Sustaining Personal and Professional Change

Change_leavesChange can be very motivational, particularly in its earliest stages.  However, sustaining change can be difficult because, by its very nature, change unbalances equilibrium.  Whether or not the equilibrium in which you are working is productive and effective is unimportant – the proverbial apple cart is upset whenever you bring a change into your life.

So, let’s assume that we’ve set goals to become more organized and effective at work.  We have made changes to how we process paper and/or email and have implemented strategies to better balance our efforts across our competing priorities.

Time passes.  Some improvements remain and others remain a struggle.  How do we sustain the positive changes in the face of additional obstacles?  How do we continually improve?


Five Tips for Sustaining Change


1. Integrate the change into all of your plans and priorities

If you compartmentalize your change, it becomes another “project” that can be put on the back burner as urgent issues arise.  If “being organized” is the change you want to sustain, then each project you oversee needs to have an organizing component to it.  Each meeting you facilitate needs to be held with “being organized” as a goal.  If the desired change is an ever-present partner to your work, it is more likely to be sustained.


2.  Ensure appropriate monitoring and feedback systems

Change often occurs gradually, which makes it very difficult to notice.  Periodically stop and measure where you are in order to document (for yourself) how effectively you are sustaining the change.  If you feel you are making little progress on getting your office organized, you may be surprised by asking a trusted co-worker what they’ve noticed and hearing their positive feedback.  Conversely, if you receive constructive criticism, use it as a motivational tool.


3.  Anticipate, but don’t tolerate derailments

Life happens.  It’s a simple but true statement.  Recognize that you will have days where you accomplish your goals and other days where things happen beyond your control.  Take a moment to understand why you didn’t sustain your change, learn what you can from the experience, and immediately reapply yourself toward the behaviors you want to continue.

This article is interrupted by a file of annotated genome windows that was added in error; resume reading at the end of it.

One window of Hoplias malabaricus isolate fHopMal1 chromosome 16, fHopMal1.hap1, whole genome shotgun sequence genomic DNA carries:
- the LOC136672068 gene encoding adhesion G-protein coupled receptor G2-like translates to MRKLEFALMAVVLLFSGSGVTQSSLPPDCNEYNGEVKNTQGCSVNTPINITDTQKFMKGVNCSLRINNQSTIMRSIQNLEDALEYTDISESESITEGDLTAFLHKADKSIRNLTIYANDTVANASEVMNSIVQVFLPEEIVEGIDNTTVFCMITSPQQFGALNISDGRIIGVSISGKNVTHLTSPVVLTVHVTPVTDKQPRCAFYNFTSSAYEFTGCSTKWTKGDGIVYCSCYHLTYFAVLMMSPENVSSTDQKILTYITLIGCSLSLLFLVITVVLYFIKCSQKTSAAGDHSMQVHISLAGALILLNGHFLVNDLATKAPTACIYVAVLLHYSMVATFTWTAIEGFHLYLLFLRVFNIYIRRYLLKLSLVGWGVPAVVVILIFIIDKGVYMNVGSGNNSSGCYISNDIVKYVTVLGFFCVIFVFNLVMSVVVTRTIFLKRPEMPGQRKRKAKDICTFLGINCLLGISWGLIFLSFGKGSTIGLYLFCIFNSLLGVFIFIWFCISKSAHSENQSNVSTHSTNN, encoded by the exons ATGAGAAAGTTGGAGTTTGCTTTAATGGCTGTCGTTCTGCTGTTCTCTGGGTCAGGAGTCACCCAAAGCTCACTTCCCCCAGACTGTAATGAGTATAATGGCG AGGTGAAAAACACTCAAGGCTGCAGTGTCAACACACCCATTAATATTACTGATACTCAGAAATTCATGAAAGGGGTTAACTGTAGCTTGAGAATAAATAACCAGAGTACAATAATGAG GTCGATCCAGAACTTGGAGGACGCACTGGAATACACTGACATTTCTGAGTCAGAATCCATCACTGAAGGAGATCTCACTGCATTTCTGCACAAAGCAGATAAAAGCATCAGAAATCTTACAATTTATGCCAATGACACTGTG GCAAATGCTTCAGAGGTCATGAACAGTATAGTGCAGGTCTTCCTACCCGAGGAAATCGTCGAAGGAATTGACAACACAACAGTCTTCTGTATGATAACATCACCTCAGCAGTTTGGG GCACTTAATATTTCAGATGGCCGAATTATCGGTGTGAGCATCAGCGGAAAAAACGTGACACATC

4.  Display a positive attitude toward the change

In the movie The Sound of Music, Maria approached a new and frightening situation with a song of confidence.  While bursting into song is rarely the norm in most offices, it is important to manage your attitude toward the change.  Focus on accomplishments, not failures.  Transform feelings of guilt over derailments to opportunities for improvement.  Remember that perfection is never productive.


5.  Celebrate your successes

Humans are naturally motivated to continue behaviors that make us feel good. Allow yourself some “quick wins” along your path to sustained change.  Take a moment to fully experience the change by rewarding yourself for what has been accomplished.

Wouldn’t it be great if change sustained itself?  Unfortunately, it does not and there are daily “opportunities” to veer off course.  However, once solidified, changed behaviors become engrained habits.  Then, you’re ready for the next change!


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Dr. Melissa GratiasMelissa Gratias (pronounced “Gracious”) used to think that productivity was a result of working long hours. And, she worked a lot of hours. Then, she learned that productivity is a skill set, not a personality trait. Now, Melissa is a productivity expert who coaches and trains other businesspeople to be more focused, balanced, and effective. She is a prolific writer and speaker who travels the world helping people change how they work and improve how they live. Contact her at or 912-417-2505. Sign up to receive her productivity tips via email.


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